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Seeing through my University Years in Black and White

Photography is a means of recording forever the things one sees for a moment. - Aaron Sussman

When I think of black-and-white film, I think of being in that darkroom in the lower levels of Hunter Building at my old university. There is something about the smell of chemicals, the lack of light, and the way that time seemed to just disappear while you were in there. These galleries are an insight into the colorful stories of my black-and-white photographs taken during my time at university doing my Fine Arts degree.

Being able to look back at a moment in time is one of the main reasons that we all take photos. For the first university level traditional film photography course I did, the theme that we had to work around on was memory. My assignment ended up being loads of dark landscapes, mainly of the sunset and sunrise but it is the photos that were taken around this project that mean so much more to me now. Photos of ex boyfriends when times were good, areas in my hometown that now have changed with new buildings being built, my dog that has now passed away, babies that are now children, my new car, which these days I would never take a photo of as it’s just something that is always there.

In my second year, we were introduced to 120 film and the Bronica. It is still one of my dream cameras to own but thankfully with my Holga and Diana F+, I can still use the 120 film, that, during that course I fell so much in love with. That year we were also introduced to documentary photography which has been one of my favorite genres of photography every since.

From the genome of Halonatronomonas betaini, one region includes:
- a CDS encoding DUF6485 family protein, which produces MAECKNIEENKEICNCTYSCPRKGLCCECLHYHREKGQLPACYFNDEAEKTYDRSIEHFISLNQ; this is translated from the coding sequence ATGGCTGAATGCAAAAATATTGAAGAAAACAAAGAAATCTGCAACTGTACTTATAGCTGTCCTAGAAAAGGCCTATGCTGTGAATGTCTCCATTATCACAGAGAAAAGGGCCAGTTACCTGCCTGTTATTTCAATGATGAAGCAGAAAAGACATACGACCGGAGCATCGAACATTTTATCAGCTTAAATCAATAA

Also in my second year in another course, we did a project in conjunction with the Biotechnology students. Basically what I ended coming up with were layered negatives of familiar things from around my home built in the 50’s and not changed much, to make something new and abstract. This was before I was introduced to Lomography so the good old ‘mx’ switch wasn’t around on my old Pentax film camera so I had to do in the hard, painstaking way in the darkroom.

In my third year of uni, I went on exchange to Nova Scotia College of Art and Design in Canada, which changed my life in so many ways that I can’t even describe but this series of ‘Mug Shots’ was shot with 120 film, and instead of tray developed which was what I was used to, it was developed using a fancy machine. As the test of time shows though, this magic machine that you put your glossy photo into from the enlarger then in a minute and a half have it come back out and be developed, fixed, and dried has fallen short compared to my other prints that were tray developed. These ‘mug shots’ were of the panhandlers from the city, mostly not including their faces just the ‘mugs’ or implements they use to ask for money from people.

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